For Criterion Consideration: Nuri Bilge Ceylan’s Distant


When looking at a film festival’s lineup, especially one as prestigious as any year’s Cannes lineup, there are a handful of names that outshine the masses. Take this year’s rather superb lineup for example. French legends like Jean-Luc Godard will be hitting the Croisette this year, in competition, opposite iconic genre auteurs like David Cronenberg, Oscar winners like Michel Hazanavicius and hot up and coming Cannes staples like Xavier Dolan. However, while the Mike Leighs, the Bennette Millers or the Dardenne Brothers may be getting the most publicity, there is one name that is on the tips of many cinephiles as to who is behind their most anticipated film of this year’s Cannes Film Festival.

Making a return to Cannes after 2011’s brilliant Once Upon A Time In Anatolia, Turkish filmmaker Nuri Bilge Ceylan will be debuting his newest picture, Winter Sleep, a three-hour-plus opus that seems right up the alley of any fan of the director’s collection of breathtaking dramas. And it’s an extremely long list of gems he’s given the world.

Himself a staple of Cannes, Ceylan has had a lengthy career dating back to his first short, Cocoon, itself a film that debuted at the Cannes Film Festival. Launching into his first feature just two years later with the 1997 release Kasaba, that film marked the beginning of a relatively unofficial trilogy lovingly known as his “provincial trilogy,” as well as a career that has supplanted him as one of today’s greatest and most interesting voices in all of world cinema. However, it’s that trilogy’s final film that gets the spotlight here as part of our ongoing For Criterion Consideration series.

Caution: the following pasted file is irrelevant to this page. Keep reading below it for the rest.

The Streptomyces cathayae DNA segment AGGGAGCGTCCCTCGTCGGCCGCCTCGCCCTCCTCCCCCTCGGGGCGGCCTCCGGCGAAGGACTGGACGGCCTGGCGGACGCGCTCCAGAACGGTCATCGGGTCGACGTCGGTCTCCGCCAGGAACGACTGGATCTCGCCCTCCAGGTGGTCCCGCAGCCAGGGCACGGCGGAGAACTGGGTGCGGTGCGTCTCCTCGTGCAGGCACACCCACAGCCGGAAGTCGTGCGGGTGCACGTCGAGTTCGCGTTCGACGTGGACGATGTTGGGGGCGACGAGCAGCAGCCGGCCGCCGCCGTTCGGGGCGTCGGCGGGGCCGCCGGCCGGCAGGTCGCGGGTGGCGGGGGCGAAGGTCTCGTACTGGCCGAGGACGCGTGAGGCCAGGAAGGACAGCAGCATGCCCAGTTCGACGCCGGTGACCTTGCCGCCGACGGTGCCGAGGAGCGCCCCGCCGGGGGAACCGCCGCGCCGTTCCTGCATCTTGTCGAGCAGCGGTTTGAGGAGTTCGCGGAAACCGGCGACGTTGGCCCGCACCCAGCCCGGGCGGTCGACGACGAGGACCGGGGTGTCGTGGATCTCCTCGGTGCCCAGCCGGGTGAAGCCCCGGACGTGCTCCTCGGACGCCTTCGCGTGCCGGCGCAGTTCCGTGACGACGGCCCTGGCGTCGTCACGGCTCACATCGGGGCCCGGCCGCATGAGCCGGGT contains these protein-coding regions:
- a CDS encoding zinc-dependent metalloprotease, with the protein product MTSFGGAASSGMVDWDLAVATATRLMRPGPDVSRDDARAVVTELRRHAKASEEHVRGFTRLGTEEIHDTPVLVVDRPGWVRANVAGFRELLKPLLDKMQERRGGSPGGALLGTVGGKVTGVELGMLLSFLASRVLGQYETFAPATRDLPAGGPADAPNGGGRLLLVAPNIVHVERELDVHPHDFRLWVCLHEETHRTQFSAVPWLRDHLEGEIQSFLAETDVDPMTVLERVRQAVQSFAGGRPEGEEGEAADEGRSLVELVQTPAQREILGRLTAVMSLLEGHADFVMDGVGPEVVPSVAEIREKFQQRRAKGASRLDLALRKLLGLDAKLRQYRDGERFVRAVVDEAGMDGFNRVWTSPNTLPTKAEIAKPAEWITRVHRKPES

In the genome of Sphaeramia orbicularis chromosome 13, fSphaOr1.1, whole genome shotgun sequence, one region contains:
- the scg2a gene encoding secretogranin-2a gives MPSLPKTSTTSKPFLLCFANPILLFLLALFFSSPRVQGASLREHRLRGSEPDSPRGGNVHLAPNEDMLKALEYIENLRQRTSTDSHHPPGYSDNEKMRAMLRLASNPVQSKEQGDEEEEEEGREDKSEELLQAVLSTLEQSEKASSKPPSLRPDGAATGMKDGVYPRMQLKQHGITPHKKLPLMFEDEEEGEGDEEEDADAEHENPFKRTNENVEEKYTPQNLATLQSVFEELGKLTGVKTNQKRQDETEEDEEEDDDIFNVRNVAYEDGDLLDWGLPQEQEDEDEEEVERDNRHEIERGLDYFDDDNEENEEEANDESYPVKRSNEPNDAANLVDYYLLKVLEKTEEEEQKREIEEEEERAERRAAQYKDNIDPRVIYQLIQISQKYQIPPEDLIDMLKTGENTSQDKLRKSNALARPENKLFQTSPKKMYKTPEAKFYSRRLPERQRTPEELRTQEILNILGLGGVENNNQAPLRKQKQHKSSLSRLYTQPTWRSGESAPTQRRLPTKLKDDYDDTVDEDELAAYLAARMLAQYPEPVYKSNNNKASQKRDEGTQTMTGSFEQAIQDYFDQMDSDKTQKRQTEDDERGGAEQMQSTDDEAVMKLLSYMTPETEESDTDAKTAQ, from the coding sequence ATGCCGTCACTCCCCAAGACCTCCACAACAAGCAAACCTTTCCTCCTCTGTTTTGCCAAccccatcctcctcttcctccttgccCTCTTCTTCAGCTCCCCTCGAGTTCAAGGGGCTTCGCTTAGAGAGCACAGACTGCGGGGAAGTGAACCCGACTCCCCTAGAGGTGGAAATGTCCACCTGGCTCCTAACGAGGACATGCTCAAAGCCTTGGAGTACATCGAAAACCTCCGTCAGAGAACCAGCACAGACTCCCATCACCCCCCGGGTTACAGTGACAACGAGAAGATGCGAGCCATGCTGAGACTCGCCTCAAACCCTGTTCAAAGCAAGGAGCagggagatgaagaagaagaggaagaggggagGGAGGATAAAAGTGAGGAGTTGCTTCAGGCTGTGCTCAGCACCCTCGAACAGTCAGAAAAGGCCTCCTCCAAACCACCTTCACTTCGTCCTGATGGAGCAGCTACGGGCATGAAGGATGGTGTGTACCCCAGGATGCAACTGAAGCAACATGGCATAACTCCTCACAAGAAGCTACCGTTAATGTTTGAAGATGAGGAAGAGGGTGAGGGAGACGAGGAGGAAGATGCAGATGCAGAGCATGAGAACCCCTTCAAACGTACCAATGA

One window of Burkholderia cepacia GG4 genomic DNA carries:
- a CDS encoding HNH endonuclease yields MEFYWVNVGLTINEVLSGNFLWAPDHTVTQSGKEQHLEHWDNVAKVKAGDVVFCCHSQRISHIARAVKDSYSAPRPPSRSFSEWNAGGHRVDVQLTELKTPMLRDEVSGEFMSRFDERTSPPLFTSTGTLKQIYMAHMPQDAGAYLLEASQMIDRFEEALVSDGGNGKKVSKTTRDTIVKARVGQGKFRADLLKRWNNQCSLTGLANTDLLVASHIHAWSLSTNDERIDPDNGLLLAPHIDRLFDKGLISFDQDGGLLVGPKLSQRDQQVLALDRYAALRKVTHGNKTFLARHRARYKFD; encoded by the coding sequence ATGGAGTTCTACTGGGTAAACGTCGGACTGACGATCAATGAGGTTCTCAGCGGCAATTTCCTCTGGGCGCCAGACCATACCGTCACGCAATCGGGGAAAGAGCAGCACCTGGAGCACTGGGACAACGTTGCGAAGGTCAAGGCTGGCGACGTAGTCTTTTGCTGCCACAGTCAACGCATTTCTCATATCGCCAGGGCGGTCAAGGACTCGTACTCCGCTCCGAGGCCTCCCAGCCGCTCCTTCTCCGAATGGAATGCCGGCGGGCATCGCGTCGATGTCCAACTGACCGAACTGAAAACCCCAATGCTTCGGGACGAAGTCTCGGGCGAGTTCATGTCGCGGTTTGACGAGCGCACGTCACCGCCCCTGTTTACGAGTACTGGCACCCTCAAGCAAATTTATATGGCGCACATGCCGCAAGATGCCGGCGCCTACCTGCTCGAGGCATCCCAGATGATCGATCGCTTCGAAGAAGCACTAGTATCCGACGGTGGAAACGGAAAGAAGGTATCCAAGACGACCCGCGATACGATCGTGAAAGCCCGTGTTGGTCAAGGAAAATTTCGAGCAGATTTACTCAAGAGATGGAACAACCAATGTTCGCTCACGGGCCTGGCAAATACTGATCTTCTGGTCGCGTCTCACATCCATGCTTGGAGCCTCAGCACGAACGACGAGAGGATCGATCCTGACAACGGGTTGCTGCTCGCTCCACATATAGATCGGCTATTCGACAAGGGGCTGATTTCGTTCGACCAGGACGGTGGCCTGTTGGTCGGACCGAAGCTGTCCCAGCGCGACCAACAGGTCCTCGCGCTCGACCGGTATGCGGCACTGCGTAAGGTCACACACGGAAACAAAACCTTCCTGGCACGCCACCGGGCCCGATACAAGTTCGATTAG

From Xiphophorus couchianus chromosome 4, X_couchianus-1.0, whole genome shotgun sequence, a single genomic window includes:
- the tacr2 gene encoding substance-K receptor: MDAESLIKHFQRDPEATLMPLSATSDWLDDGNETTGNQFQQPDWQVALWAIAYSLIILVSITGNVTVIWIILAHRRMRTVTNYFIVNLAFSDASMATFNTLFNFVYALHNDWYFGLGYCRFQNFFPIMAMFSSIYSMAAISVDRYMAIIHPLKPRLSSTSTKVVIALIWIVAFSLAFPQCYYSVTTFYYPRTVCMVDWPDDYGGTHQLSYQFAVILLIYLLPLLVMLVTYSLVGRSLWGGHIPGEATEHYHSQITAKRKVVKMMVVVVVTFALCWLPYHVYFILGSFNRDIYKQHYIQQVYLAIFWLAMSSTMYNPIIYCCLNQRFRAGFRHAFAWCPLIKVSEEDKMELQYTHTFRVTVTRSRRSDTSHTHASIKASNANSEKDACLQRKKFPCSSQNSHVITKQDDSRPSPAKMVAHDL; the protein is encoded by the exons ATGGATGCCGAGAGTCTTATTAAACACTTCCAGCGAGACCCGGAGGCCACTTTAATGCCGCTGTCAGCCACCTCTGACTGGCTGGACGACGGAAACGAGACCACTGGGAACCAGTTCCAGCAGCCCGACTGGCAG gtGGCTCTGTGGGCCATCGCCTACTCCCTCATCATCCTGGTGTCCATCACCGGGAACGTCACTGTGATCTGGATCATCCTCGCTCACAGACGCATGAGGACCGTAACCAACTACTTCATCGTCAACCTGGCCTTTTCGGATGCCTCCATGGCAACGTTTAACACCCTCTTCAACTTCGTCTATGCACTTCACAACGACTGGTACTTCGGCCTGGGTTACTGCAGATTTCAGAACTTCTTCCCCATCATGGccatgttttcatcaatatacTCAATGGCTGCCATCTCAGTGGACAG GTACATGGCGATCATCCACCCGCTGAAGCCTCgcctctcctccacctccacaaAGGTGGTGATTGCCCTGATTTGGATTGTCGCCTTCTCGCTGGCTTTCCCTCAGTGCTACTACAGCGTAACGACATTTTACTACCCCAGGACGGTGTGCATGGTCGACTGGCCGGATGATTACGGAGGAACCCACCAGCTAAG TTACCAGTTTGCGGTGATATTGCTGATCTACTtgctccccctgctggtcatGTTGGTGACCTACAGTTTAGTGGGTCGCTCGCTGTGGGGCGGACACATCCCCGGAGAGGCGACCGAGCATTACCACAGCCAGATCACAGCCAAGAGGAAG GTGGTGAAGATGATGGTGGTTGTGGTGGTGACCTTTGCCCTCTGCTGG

Entitled Uzak (Distant), the film stars Mehmet Emin Toprak (the star of all three films here) as a man named Yusuf, a distant relative of a man named Mahmut. Mahmut is a solitary fellow, a quiet yet successful commercial photographer dealing with both an ever growing gap between his artistic ideals and those of the people he works for and also the weight of a failed marriage he feels deep regret about, only to have his entire life changed by the arrival of the aforementioned distant relative. In need of a place to stay while job hunting, Yusuf arrives and throws Mahmut’s life into complete disarray, and what follows is an entrancing meditation on isolation and loneliness that is a breathtaking visual experiment of the highest, and most muted, regard.

Always a director interested in epic-style human dramas told in an almost purely photographic way, this photographer-turned-filmmaker is far and away this picture’s biggest star and its most interesting talking point. Often compared to a director like Carl Theodore Dryer for his interest in the use of faces as a major dramatic medium, Ceylan goes a slightly different route with this breathless blending of dry comedy and emotionally devastating dramatic realism. Told through various long scenes and long takes, the film carries with it much of Ceylan’s distinct style (particularly the use of focus as a deeply powerful visual device), but it also carries within its DNA nods to filmmakers ranging from Ozu to Tati, both of whom are often mentioned in the same breath when discussing this period of Ceylan’s career. There is one sequence here in particular, involving Yusuf attempting to get into a building that is so distinctly Tati in its comedic timing and its framing that pairing it with much of the film’s latter drama really adds to the depth of both sides of this film’s tonal barometer. The sparsity of Ceylan’s frame plays into the film’s inherent drama perfectly, feeling very much like the aesthetic manifestation of our pair of leads and their sense of unending, defeating isolation.